The Basics of Cooking Beans

I’m pushing beans again because I’m trying really hard to get you to eat them several times a week.  Although I’m not denying that canned beans are fast, easy, and nutrient-dense, cooking dried beans is definitely worth the little bit of extra effort. The texture and flavor are so different from canned beans, plus you get the delicious bean broth for soups and stews. Cooking a pot of beans on the weekend while I’m doing other things around the house is so easy. Just add some vegetables and herbs to a large pot, add water and the beans and in an hour or two, you’ve got deliciously creamy, flavorful beans that can be eaten as is or used in lots of different dishes.

When purchasing dried beans, you can certainly buy them at any supermarket but for fresher beans and a greater variety of beans, I suggest buying them online from this company that specializes in Heirloom beans, Rancho Gordo. If beans are sitting on the grocery shelf or in your pantry too long, they can get very hard, making it almost impossible to soften them no matter how long you cook them. Give this easy method of cooking dried beans a try and then use some of them to make the delicious toast with sauteed greens and eggs highlighted at the end of this post.

Here’s a link to a virtual cooking class I presented on cooking with beans. Ignore the first few seconds, it’s me setting up the camera. Athens Nutrition Cooking with Beans

Cooking with Beans


1 pound dried beans, rinsed. Cover beans with water (at least 2 inches above the beans). Soak for 4-6 hours for Rancho Gordo beans (if using store-bought dried beans, soak overnight). If you don’t presoak, just extend the cooking time.

1/4 cup olive oil

4 large carrots, cut into 2″ chunks

1 large onion, quartered

2 stalks celery, cut into 2″ chunks

2 cloves garlic, smashed

1/2 of a lemon

1 bay leaf

A few sprigs of fresh rosemary and thyme

1 teaspoon Kosher salt


In a large Dutch oven, add olive oil and saute carrots, onion, celery, garlic, and 1/2 lemon for about 5 minutes or until the vegetables begin to brown. Add bay leaf, rosemary, thyme, and soaked and drained beans. Stir and saute for a minute. Cover with water, making sure beans are covered by at least one inch of water. Bring to a hard boil. Cover and reduce heat to a gentle simmer. Keep the lid of the pot slightly ajar (I use a wooden spoon). Slow and low cooking is best. When beans begin to soften, add the salt. Beans will take anywhere from 1-3 hours to cook depending on the type of bean and if and how long they were soaked. After an hour of cooking, check them occasionally to see if they are done.

Note: Do not add acids (tomatoes, vinegar, lemon juice) until the beans are fully cooked or beans will become tough.

Menu Ideas For Eating Your Beans

  1. Beans and Greens on Toast (pictured). Slice a thick piece of crusty whole-grain bread. Add 1 tablespoon olive oil to a small non-stick pan. Over medium heat, add the bread slice to the pan and toast on both sides. Remove bread from the pan and place the bread on a plate. In the same pan, quickly saute a few handfuls of spinach, chopped kale, or Swiss chard. Remove from pan. Spray the pan with cooking spray. Scramble or fry an egg. To assemble, top the toast with 1/2 cup cooked beans, top the beans with the greens, and then the egg. Sprinkle with salt, pepper, and hot sauce if desired.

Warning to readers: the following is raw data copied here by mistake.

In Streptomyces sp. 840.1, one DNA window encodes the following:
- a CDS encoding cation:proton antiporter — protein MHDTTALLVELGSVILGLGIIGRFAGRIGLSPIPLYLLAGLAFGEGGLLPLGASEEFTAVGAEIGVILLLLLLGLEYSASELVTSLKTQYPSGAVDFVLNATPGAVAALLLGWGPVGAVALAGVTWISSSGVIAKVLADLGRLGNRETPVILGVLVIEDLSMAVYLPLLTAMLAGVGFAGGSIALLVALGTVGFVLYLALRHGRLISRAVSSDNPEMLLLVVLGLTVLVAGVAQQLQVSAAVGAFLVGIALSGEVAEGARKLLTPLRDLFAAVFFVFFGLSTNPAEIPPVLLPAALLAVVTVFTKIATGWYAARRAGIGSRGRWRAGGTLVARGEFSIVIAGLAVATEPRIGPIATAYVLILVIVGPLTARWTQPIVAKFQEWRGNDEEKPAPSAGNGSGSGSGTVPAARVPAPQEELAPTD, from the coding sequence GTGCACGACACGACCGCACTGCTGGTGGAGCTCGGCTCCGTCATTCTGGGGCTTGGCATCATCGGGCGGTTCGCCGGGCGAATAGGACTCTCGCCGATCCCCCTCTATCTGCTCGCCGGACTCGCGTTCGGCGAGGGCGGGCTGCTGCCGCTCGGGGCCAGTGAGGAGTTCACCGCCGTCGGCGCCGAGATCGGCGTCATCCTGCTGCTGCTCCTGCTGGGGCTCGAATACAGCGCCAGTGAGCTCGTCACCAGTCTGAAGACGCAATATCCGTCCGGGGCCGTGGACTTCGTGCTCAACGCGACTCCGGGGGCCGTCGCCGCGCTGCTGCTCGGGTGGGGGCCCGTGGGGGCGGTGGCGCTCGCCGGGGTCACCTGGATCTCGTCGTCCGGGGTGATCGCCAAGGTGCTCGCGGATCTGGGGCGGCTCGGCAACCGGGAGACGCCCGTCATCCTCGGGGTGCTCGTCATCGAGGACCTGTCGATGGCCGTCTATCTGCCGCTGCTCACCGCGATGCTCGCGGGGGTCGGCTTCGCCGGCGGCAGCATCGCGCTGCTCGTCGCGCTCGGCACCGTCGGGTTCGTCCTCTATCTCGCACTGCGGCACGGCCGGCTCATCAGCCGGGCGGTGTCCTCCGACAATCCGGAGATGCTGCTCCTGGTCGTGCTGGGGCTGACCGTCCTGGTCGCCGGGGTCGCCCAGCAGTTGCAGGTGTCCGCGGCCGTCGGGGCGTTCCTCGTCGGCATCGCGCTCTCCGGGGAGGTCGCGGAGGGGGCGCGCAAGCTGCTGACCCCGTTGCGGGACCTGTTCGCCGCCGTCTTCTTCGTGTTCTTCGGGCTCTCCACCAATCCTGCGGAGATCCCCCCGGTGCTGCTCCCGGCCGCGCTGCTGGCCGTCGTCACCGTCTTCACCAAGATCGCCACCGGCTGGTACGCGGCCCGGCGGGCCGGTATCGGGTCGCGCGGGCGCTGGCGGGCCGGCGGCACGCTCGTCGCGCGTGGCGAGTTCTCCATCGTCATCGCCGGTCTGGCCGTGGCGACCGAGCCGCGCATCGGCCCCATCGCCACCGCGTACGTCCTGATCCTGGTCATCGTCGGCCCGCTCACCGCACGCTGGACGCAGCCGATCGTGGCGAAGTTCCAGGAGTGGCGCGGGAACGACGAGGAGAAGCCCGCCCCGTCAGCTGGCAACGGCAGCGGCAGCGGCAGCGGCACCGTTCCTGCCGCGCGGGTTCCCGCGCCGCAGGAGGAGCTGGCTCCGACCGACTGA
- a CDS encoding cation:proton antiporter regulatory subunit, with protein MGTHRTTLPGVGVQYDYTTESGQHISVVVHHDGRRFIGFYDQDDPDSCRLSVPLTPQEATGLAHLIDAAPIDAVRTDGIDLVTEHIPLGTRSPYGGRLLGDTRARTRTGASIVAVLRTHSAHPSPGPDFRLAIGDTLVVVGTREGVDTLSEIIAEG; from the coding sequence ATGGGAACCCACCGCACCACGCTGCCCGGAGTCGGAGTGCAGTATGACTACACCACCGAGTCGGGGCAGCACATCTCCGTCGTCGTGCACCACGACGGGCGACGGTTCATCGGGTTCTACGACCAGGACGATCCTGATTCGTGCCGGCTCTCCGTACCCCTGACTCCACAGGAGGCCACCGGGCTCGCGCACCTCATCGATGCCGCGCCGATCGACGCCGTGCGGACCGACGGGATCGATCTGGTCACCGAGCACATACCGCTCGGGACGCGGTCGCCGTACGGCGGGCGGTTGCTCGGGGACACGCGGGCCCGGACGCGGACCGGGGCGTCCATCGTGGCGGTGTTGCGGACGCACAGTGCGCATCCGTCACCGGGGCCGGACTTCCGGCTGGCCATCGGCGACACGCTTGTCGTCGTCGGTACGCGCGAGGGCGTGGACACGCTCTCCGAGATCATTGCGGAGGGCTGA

2. Lemon Shrimp and Garlic. Saute 1 pound of shrimp with 2 minced cloves of garlic and 2 tablespoons olive oil until shrimp is cooked through, about 4-5 minutes. Add juice from ½ a lemon, pinch of salt and pepper, ¼ cup chopped basil or parsley.  Spoon cooked beans into a bowl and top with shrimp. Serves 4.
  3. Spinach, Tomato, and Basil. In a bowl, stir 4 cups of spinach, 1 pint of chopped cherry tomatoes, ¼ cup chopped basil, salt, and pepper. Add ½ of the bean mixture to the spinach. Toss gently. Serve with a drizzle of olive oil and shredded parmesan cheese.
  4. Bean and Tomato Soup. Add 1 cup of beans to 1 container (20 ounces) of tomato soup (try reduced-sodium Imagine or Pacific brands).

Some of these recipe ideas are inspired by Alison Roman’s, A Newsletter, Brothy Beans.

4 Comments Add yours

  1. Tammie Calabrese says:

    Grateful for the Matusky Nutrition Team. Could not wait for the weekend to make these beans. Learning to eat and cook in increasingly healthy ways. Ms. Hock’s support for step by step, mindful eating, tools to evaluate improvement worked for me. The Big Bang approach and give up everything is not necessary. Healthy eating does not need to be an added chore. Small tweaks are doing something and effective while dealing with the pandemic. Stay well!


    1. Judy Matusky says:

      Hi Tammie,
      Thank you for your comment. I hope you are enjoying your beans in lots of delicious ways! I congratulate you on your success in achieving small goals! These will all lead to long-lasting change! Also, we are hosting a free Zoom cooking class on cooking with beans on Wed. 3/24 at 12 pm. I can send you the link if you’re interested. Best to you! Judy


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